Your baby has just been born. Would you let someone draw their blood and remove 30% of their blood volume?
I became a midwife before I birthed my own babies. People often ask me how my practice changed after I became a mother and gave birth. All midwives advocate for the needs of babies, but giving birth to my own baby afforded me a more direct and visceral connection to the baby’s birth experience than I had previously known (among other things!). I am more deeply attuned to how the both mother and baby experience labor, birth and the hours after birth — physiologically and emotionally; From their passage out of the pelvis (or abdomen) to their first moments touching, hearing and smelling each other, it is a sacred and biologically unique time.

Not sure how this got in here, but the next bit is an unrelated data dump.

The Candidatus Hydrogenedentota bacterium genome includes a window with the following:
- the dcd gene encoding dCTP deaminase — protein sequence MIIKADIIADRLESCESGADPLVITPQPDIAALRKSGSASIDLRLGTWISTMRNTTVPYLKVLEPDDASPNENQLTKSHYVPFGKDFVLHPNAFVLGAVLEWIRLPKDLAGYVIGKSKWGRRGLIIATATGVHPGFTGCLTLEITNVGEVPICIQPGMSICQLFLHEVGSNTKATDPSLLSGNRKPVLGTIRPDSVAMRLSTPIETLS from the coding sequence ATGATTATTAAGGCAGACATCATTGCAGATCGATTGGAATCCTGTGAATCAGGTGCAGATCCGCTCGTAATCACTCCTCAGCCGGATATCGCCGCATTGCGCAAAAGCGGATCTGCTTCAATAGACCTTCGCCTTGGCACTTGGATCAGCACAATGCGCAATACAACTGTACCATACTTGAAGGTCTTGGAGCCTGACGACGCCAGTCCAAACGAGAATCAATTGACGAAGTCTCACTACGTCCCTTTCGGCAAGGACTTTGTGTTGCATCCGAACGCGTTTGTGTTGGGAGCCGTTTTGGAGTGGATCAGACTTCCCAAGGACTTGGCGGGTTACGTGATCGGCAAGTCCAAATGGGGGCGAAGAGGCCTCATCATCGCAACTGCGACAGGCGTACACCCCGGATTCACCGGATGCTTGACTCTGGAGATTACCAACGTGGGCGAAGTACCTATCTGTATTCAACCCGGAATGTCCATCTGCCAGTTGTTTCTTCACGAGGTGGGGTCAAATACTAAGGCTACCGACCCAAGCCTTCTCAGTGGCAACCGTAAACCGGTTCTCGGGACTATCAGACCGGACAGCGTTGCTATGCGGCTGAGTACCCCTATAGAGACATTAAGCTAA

Harmful cord clamping practices are one of the first interventions experienced by most babies born in the US. (Sometimes they are also needlessly bulb-suctioned or removed from their mother). Cutting the umbilical cord within seconds of the birth, also known as premature or early cord clamping, is a routine practice of hospital births attended by physicians. It is another intervention that has become so second-nature to physicians, and has gone largely unchallenged in the delivery room.